The second method is to use what most of us will, is a bi-cable set-up where we Siamese the two cables at the amplifier, and use the speaker’s cross-over to separate the signal frequencies to each driver section. Notice the capacitance seen by the amps is 2X, as is the inductance where the resistance drops by half. This is to be expected as we place cable in parallel. This is also why I chose to keep capacitance to ~ 60 pF/foot. Amplifiers become unstable into high capacitance long before the capacitance lowers the first order filter roll-off into the audio band.

High capacitance reduces amplifier output bandwidth and slew rate. The phase lag capacitance can produce in the op amp’s feedback loop causes pole instability. Some capacitance is unavoidable but amplifiers subjected to high capacitance loads can be seen as signal overshoot, signal ringing, and/or oscillation.

Capacitance usually isn’t a problem on a speaker cable but less is better than more, and chasing lower and lower Vp at the risk of causing amplifier instability isn’t an option, we have design limitation imposed by the over all “system” too.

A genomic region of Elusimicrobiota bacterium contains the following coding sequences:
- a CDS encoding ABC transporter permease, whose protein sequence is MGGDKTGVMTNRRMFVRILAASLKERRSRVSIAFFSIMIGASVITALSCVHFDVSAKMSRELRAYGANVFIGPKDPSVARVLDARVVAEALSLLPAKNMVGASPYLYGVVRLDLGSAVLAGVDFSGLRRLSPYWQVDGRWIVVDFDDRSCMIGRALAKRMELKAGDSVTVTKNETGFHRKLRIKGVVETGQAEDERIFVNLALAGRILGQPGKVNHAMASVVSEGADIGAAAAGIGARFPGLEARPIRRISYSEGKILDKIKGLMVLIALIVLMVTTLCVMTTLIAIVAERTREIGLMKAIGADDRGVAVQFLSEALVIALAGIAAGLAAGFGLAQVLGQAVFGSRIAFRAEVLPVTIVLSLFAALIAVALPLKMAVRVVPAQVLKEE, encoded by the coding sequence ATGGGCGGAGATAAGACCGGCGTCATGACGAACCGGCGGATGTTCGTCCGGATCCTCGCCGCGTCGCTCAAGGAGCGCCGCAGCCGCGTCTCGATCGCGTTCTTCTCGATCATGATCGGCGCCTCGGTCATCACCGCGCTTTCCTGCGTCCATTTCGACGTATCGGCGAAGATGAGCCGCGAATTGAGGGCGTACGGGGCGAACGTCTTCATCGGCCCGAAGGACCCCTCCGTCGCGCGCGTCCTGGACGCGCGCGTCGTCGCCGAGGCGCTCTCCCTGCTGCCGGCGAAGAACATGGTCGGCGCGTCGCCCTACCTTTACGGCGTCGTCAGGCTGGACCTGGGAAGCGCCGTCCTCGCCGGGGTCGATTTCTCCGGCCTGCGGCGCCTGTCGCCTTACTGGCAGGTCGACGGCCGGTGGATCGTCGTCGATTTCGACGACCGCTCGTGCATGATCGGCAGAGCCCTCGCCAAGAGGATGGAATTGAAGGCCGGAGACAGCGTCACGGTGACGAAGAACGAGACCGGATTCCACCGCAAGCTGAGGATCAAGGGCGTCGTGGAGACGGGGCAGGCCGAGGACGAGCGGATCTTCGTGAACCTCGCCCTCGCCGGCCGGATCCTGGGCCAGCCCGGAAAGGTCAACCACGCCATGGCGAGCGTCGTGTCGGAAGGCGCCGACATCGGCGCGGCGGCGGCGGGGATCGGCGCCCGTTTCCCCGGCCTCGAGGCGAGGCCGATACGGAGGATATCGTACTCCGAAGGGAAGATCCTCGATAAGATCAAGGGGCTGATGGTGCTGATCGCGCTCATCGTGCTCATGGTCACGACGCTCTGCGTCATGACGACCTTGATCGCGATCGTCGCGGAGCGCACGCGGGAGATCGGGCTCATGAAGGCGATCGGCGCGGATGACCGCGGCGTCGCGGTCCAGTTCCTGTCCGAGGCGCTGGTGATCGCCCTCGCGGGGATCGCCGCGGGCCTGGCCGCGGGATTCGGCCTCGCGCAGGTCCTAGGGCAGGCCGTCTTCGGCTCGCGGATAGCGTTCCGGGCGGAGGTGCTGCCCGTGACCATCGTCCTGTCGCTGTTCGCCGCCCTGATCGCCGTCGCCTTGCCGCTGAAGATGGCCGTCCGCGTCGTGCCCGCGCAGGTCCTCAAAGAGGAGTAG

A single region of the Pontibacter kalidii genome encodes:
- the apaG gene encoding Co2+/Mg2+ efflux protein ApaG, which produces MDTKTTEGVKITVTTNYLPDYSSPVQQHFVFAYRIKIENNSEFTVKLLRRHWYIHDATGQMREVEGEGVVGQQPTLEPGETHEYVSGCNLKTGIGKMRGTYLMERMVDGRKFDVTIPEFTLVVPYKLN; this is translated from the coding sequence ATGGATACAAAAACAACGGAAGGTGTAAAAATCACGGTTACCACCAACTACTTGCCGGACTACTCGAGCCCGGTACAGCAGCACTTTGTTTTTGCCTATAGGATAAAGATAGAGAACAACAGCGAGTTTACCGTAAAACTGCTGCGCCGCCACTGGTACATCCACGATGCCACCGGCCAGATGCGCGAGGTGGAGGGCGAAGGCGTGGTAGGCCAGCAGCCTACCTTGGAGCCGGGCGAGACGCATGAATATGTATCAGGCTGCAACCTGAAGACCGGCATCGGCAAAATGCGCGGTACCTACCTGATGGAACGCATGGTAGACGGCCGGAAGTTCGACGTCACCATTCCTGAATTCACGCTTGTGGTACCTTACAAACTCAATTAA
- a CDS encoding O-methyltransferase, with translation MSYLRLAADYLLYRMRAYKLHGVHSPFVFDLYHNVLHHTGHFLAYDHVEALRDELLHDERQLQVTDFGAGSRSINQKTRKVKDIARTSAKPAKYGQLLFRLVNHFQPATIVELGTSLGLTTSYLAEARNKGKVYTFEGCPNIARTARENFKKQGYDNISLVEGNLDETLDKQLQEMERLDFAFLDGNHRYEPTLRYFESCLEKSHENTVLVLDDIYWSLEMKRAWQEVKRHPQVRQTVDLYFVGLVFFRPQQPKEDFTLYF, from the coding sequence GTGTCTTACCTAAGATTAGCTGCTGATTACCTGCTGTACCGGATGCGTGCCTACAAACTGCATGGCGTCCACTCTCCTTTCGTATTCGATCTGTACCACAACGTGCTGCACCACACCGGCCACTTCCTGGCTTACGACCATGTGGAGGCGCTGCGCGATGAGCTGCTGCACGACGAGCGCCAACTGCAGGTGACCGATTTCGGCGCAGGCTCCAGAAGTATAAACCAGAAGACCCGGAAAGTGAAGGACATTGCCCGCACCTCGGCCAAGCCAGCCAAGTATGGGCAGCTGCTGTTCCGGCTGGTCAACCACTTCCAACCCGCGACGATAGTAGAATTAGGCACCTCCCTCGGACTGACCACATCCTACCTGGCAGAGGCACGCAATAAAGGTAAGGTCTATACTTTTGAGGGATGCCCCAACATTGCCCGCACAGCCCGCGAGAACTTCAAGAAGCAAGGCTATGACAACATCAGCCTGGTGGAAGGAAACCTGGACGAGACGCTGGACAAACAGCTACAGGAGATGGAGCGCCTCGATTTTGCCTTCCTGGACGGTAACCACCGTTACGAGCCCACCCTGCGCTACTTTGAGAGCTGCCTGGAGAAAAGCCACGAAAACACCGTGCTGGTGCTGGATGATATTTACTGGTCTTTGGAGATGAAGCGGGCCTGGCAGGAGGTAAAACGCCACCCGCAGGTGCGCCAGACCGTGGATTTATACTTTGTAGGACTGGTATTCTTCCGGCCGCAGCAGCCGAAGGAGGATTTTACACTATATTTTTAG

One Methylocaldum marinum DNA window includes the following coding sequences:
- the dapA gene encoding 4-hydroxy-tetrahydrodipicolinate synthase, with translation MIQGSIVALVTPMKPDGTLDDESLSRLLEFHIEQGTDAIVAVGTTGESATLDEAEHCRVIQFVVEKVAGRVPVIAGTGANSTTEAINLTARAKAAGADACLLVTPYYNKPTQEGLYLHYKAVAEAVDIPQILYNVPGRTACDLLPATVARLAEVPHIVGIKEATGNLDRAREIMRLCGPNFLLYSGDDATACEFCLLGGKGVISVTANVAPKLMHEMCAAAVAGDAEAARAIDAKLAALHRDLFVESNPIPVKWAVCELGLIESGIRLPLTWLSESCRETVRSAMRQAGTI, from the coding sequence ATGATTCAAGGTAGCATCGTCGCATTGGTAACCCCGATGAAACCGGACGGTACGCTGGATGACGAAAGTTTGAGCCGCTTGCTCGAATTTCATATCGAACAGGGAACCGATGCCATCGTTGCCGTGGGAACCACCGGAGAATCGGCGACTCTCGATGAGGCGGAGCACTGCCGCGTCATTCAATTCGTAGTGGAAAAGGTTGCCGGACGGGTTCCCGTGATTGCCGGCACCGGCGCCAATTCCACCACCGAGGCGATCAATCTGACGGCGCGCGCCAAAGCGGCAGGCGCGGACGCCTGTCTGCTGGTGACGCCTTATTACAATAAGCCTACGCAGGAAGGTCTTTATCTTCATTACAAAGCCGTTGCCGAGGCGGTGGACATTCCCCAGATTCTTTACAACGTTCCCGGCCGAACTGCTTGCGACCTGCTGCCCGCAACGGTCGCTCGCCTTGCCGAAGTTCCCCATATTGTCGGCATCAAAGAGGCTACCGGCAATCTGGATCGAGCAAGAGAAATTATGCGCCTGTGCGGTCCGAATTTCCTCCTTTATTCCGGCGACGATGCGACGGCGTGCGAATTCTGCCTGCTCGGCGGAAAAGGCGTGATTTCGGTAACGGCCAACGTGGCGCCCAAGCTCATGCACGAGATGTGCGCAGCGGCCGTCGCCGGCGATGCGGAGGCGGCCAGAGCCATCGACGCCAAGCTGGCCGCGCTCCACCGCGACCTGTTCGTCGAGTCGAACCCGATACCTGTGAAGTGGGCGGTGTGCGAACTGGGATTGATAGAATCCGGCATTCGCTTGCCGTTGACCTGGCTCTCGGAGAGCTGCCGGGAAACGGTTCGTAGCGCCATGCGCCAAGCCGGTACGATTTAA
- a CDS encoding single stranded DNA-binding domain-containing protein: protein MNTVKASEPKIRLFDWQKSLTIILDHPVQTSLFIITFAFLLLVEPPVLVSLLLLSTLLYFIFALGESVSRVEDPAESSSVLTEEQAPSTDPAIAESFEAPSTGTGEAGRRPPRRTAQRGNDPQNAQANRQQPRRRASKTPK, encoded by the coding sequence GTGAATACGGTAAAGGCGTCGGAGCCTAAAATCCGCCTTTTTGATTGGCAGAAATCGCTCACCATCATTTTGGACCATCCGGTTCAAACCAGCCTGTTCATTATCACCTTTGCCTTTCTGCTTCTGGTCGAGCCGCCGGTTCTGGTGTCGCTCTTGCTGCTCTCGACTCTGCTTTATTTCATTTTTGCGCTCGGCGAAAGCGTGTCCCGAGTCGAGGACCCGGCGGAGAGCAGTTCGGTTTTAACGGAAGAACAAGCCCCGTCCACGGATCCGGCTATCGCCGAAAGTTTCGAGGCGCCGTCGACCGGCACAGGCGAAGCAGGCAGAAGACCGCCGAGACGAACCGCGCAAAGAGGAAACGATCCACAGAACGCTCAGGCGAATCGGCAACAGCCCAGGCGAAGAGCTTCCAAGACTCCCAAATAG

The final method is to audition and use ONE cable full range. The series II is still a very low 11.5 AWG cable. Where the bi-wire user’s need to get two sets of cables, the added expense of the series II on the low-end won’t be a benefit. Use the series I there, and the series II for the treble. This saves you some money as the “system” is better overall. Single cable users can decide which design works the best with their desired system balance. BOTH are excellent cables.

I use the cable as single, bi-wire and bi-amp in my system as I use T+A M40 HV mono amps and T+A Solitaire CWT1000-40 speakers that are single cable, bi-cable and bi-amp capable. I do listen to the cables the way everyone will be using them with my set-up. And yes, I bought the equipment I have to really be “you” using ICONOCLAST.

That wraps up the design briefs in the series II ICONOCLAST, but open-ended questions are, of course, welcome. And has been pointed out…find my typos!!

Galen Gareis